Thirty Years In The Midrange, Help/Systems Is Going Strong
January 7, 2013 Dan Burger
In a business world obsessed with startup companies with lots of flash in their pans, what sort of milestone achievement is 30 years in the IT marketplace? That depends on how much you believe in the presumption that age and experience is of greater value than youth and exuberance. There is a lot to be said for standing the test of time. Shoddy products and second-rate customer service typically do not weather well. Help/Systems, at 30, has learned through experience.
It also happens to have 6,300 customers and 200 employees who depend on the success of its 45 products and more than 43,000 software licenses. Many of its products are mature and have acquired the trust that comes with dependability over time and the continual enhancements that customers have requested and internal research and development have created. With time on your side, you can sell the steak and not just the sizzle.
The fear of being labeled old or traditional or, heaven forbid, legacy looms large in the IT industry. Blame the media, blame the pundits, blame the marketers who work for the young gun competition, blame whomever. Showing that you have done a creditable job carries the weight of proving you can continue to innovate. Responsibility to a custom base includes opportunities to grow, which means being a better company so that your customers can be better companies.
An emphasis on customer service and support is a great place to start before expanding the product line. With Help/Systems it began with automated job scheduling software and grew into a wider range of operations automation tools for monitoring system performance, networks, messages, and reporting. Through acquisitions in recent years, the product scope expanded to include security (Bytware and PowerTech in 2008; Safestone Technologies in 2012) and business intelligence (ASC in 2006) software. The company also acquired IT process management tools for the Windows, Unix, and Linux market (Open Systems Management in 2011), a database monitoring tool (from Innovatum in 2012), and a competitor in the systems management field (CCSS in 2012).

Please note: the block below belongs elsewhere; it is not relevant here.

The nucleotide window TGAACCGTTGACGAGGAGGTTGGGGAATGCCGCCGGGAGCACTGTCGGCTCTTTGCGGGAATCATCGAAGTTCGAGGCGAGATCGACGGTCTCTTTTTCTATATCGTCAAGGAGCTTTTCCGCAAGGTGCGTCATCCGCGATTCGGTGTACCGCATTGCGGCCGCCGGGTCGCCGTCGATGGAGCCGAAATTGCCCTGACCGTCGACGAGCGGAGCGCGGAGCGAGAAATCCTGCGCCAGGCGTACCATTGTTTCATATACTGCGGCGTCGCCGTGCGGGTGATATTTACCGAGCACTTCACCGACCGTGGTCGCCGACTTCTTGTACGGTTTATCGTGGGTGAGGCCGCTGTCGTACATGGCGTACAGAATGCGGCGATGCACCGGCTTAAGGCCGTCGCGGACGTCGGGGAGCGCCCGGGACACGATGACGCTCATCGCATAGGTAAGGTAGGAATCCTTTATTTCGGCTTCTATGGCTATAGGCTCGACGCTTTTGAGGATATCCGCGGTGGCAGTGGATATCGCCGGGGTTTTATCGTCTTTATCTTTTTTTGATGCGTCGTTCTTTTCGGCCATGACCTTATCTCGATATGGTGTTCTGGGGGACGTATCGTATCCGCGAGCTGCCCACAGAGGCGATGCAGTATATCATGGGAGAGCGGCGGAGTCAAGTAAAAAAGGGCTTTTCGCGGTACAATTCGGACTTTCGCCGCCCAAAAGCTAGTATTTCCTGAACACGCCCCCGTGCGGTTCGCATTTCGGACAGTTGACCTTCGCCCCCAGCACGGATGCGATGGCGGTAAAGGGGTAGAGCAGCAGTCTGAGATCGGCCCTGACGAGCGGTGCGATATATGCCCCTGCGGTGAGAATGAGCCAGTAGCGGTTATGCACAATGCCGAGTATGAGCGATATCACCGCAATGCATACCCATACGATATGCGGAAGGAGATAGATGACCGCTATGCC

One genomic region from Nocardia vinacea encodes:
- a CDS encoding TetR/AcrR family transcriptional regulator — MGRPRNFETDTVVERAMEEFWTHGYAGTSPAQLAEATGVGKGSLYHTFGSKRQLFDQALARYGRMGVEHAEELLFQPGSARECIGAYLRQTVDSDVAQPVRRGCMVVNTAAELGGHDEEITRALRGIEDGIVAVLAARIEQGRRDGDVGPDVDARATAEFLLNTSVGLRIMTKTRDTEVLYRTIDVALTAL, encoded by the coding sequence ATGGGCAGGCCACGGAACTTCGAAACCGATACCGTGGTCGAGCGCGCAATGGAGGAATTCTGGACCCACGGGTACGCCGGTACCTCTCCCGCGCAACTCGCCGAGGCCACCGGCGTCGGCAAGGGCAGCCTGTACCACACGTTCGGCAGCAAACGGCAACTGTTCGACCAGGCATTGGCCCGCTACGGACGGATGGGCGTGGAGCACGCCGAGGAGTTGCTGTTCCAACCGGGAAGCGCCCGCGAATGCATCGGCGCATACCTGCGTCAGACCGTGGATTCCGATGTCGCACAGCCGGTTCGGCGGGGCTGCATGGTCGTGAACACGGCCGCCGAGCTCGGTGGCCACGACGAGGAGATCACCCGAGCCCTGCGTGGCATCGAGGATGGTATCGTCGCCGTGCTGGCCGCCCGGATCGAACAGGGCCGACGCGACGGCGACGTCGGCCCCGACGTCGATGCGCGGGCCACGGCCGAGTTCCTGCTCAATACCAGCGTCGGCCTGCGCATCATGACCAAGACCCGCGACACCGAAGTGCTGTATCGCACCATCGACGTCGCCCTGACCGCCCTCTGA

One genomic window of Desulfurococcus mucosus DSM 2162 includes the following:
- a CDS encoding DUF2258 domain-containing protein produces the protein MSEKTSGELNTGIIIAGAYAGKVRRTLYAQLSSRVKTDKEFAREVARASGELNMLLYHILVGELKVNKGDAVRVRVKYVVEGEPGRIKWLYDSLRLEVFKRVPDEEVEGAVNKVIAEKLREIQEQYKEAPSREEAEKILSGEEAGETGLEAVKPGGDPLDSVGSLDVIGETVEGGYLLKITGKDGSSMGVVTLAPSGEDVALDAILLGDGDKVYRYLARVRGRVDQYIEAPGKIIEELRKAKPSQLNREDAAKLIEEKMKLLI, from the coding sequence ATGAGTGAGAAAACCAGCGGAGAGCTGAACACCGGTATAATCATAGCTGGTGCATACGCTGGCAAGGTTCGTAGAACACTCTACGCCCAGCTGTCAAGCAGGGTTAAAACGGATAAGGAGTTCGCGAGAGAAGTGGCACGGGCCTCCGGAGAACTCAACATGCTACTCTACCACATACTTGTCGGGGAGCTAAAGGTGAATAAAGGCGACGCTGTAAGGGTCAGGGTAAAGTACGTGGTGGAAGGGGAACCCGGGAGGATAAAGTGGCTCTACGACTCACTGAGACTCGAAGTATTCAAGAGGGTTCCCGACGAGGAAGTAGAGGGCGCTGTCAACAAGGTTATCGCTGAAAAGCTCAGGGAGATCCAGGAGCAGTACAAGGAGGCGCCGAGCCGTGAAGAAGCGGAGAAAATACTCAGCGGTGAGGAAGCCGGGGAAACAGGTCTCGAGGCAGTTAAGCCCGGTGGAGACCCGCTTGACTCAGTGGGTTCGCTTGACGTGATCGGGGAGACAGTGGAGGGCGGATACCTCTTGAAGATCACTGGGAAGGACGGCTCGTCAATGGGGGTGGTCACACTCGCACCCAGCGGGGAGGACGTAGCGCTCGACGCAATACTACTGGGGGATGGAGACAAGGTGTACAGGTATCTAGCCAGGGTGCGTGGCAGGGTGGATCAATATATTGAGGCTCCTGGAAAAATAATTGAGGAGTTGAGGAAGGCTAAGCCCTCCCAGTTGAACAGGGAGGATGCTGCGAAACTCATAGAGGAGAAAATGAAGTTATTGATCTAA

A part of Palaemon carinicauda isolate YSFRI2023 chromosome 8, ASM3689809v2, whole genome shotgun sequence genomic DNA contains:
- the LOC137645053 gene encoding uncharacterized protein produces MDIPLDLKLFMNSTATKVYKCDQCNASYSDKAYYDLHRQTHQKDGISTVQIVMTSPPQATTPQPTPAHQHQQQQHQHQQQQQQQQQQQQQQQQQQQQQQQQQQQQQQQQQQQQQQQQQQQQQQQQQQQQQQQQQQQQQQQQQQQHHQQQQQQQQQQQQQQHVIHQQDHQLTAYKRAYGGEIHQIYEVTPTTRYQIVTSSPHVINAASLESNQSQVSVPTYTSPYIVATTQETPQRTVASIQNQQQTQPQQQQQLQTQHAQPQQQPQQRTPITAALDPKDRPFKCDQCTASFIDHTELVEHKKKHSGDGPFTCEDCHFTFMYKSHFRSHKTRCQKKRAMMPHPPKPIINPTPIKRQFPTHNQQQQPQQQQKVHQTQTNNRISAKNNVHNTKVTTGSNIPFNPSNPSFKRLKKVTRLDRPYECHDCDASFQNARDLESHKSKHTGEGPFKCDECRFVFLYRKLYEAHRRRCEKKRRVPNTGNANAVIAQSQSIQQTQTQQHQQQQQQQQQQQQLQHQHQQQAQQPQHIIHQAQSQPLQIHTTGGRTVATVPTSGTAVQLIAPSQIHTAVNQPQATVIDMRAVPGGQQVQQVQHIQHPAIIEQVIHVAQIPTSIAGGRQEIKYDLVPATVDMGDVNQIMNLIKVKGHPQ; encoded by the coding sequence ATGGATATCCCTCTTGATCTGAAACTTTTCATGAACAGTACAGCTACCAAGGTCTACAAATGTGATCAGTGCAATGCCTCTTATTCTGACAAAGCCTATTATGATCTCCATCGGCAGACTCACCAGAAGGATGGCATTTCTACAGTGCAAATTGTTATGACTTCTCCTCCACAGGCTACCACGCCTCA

After all the acquisitions, Help/Systems is one of the largest ISVs in the IBM midrange vendor community. And although the users of that platform make up more than 90 percent of the customers and revenue for the company, it’s also of note that Help/Systems has its eye on increasing its multi-platform capabilities with workload automation tools. It has become much more of an international company, with 14 offices worldwide.
The private equity firm Summit Partners is a majority stakeholder providing the acquisition muscle. Summit’s financial support was originally added in 2005, but it sold its shares to the private equity firm Audax Group in 2007. Less than a year ago, Audax sold those shares back to Summit.
Commenting on the 30th anniversary of Help/Systems, company president Janet Dryer noted, “Our customers are great evangelists for our software and our company. Some of them have been with us since the System/38 days.” She also said more than half of Help/Systems customers own multiple products, which speaks well for the company’s product development and product acquisition strategies.
“Development decisions are based on the needs of our customers,” Dryer says. “In addition to IBM i, our customers increasingly run critical applications and processes on Windows or Unix servers. We look forward to providing solutions that accommodate this growing trend.”